DEPARTMENT OF JUSTICE AWARDS $6.2 MILLION TO HELP STATES FIGHT PRESCRIPTION DRUG ABUSE
WASHINGTON, D.C. - The Department of Justice today announced awards of more than $6.2 million to 22 states to support prescription drug monitoring programs, which help prevent and detect abuse of pharmaceutical controlled substances, particularly at the retail level. These grants, administered by the Office of Justice Programs' (OJP) Bureau of Justice Assistance (BJA), are provided through the Harold Rogers Prescription Drug Monitoring Program.
"Forged and fraudulent prescriptions can remain unreported or undetected unless states have a program or agency committed to addressing the issue," said Regina B. Schofield, Assistant Attorney General for the Office of Justice Programs. "These awards will fund monitoring programs, which are efficient tools for early detection and reduction of prescription drug abuse while offering quick access to information about drugs most likely to be abused."
The number of states that applied for funding has more than doubled since OJP began administering the program in 2002, with operational prescription drug monitoring programs now in 22 states. States with prescription monitoring programs can collect and analyze prescription data much more efficiently than states without programs and studies show that states with programs experience lower incidences of inappropriate prescriptions.
For example, one of the most abused prescription drugs, OxyContin, is often sought by abusers who "doctor shop" or obtain prescriptions illegally. The prevalence of prescriptions for the drug can be an indicator of abuse trends. In the five states with the lowest per capita number of OxyContin prescriptions, each had a long-standing prescription monitoring program in place. No prescription monitoring program existed, however, in the five states with a significantly high per capita number of prescriptions and abuse trends of OxyContin.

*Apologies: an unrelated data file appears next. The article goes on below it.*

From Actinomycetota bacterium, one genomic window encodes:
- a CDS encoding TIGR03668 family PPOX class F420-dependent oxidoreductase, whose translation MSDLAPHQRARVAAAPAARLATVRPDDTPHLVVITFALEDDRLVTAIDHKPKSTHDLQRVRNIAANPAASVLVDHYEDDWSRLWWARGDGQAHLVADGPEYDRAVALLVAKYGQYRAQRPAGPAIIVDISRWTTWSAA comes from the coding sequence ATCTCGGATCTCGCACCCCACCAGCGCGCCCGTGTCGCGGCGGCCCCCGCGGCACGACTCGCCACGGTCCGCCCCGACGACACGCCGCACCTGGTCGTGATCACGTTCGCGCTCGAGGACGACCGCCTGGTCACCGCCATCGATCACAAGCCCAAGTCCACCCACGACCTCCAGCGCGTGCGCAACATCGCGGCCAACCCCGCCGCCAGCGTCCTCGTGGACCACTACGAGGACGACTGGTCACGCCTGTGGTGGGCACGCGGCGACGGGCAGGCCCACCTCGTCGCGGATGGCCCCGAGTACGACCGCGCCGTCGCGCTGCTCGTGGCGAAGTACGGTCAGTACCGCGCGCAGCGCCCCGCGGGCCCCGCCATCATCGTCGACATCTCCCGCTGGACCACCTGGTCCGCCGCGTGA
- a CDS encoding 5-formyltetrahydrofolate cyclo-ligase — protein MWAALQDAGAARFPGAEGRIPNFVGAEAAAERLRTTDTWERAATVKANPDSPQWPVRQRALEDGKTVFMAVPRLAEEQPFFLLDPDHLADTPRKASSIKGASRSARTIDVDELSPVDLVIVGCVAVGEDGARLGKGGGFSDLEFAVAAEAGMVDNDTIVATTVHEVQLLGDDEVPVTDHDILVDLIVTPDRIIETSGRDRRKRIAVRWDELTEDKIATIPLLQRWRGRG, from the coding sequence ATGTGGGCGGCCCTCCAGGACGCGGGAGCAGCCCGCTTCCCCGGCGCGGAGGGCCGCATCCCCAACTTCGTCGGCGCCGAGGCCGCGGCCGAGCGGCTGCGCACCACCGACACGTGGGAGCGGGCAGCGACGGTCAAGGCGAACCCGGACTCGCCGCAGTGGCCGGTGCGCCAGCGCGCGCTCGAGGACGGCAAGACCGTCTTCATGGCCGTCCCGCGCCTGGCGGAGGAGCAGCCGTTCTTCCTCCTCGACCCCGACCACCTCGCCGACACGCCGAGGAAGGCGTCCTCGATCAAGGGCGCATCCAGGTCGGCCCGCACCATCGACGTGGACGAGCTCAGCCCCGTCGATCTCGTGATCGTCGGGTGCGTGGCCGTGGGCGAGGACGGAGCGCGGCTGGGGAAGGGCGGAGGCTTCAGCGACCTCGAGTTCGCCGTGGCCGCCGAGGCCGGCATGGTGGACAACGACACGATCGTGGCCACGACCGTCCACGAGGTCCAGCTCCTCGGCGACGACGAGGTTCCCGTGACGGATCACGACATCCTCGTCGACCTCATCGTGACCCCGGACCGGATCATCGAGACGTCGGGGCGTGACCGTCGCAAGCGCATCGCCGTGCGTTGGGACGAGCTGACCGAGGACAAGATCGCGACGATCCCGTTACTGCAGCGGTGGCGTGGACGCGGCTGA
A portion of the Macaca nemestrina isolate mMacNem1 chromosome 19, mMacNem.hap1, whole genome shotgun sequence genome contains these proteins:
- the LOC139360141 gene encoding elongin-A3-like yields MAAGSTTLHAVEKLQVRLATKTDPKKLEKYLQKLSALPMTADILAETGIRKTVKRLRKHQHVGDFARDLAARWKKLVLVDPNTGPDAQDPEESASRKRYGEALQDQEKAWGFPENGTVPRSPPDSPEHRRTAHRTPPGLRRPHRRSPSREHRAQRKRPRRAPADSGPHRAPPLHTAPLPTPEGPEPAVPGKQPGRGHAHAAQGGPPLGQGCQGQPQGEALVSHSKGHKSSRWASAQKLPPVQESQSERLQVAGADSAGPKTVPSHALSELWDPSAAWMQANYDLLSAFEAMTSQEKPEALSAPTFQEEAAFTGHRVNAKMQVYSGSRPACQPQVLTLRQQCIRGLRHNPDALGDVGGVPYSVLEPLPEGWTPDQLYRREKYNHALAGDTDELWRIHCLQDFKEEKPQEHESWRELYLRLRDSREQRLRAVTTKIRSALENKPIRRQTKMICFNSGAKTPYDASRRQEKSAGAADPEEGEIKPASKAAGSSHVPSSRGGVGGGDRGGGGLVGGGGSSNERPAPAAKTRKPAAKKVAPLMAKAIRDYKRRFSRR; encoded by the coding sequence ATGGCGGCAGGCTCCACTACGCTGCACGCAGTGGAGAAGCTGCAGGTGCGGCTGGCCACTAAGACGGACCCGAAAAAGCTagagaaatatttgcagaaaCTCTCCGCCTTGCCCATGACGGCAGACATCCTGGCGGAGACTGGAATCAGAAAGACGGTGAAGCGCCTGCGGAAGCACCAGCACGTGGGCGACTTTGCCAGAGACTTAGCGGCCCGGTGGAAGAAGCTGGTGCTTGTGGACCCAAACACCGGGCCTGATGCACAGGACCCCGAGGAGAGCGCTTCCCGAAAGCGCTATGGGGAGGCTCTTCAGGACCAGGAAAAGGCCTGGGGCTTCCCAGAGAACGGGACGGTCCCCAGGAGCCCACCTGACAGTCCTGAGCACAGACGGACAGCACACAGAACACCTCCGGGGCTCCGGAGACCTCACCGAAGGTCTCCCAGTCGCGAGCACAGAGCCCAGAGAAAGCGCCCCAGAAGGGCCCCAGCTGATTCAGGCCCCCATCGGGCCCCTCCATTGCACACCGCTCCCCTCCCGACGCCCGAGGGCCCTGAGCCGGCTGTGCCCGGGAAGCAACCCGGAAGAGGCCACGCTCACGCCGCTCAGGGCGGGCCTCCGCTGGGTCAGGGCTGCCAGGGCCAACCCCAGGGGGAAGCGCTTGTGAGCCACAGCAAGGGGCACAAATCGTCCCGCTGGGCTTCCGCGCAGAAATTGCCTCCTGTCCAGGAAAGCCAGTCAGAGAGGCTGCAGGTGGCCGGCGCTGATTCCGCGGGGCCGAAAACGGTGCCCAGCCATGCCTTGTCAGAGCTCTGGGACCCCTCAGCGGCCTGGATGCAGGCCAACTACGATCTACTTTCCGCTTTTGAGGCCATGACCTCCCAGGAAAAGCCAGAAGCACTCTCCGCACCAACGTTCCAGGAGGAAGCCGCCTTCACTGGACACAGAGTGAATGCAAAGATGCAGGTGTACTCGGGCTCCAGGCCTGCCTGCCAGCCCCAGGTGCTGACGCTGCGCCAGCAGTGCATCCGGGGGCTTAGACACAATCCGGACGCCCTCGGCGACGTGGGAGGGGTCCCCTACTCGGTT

The 2005 Harold Rogers Prescription Drug Monitoring Program provides assistance to states to establish a prescription drug monitoring program and enhance existing programs. The program includes specialized technical assistance to initiate and enhance programs, and help states with their efforts to share information collected with neighboring states.
A pilot program has been added this year to enhance information sharing among neighboring states. This will enable states to take advantage of the work done in support of the Global Justice XML Data Model (GJXDM). GJXDM is a result of OJP's technology standard for information sharing, which provides a commonly accepted model that enables states to exchange information between contrasting information systems. Information about the GJXDM is available at: www.ojp.usdoj.gov. Efforts to evaluate prescription drug monitoring programs and enhance the treatment referral process for patients identified by the program as having a prescription drug abuse problem are also new this year.
The list of awards to states under the 2005 Harold Rogers Prescription Drug Monitoring Program follows. More information on the program is available at: www.ojp.usdoj.gov.
The Office of Justice Programs provides federal leadership in developing the nation's capacity to prevent and control crime, administer justice, and assist victims. OJP is headed by an Assistant Attorney General and comprises five component bureaus and two offices: the Bureau of Justice Assistance; the Bureau of Justice Statistics; the National Institute of Justice; the Office of Juvenile Justice and Delinquency Prevention; and Office for Victims of Crime, as well as the Office of the Police Corps and Law Enforcement Education and the Community Capacity Development Office, which incorporates the Weed and Seed strategy and OJP's American Indian and Alaska Native Affairs Desk. More information can be found at www.ojp.usdoj.gov.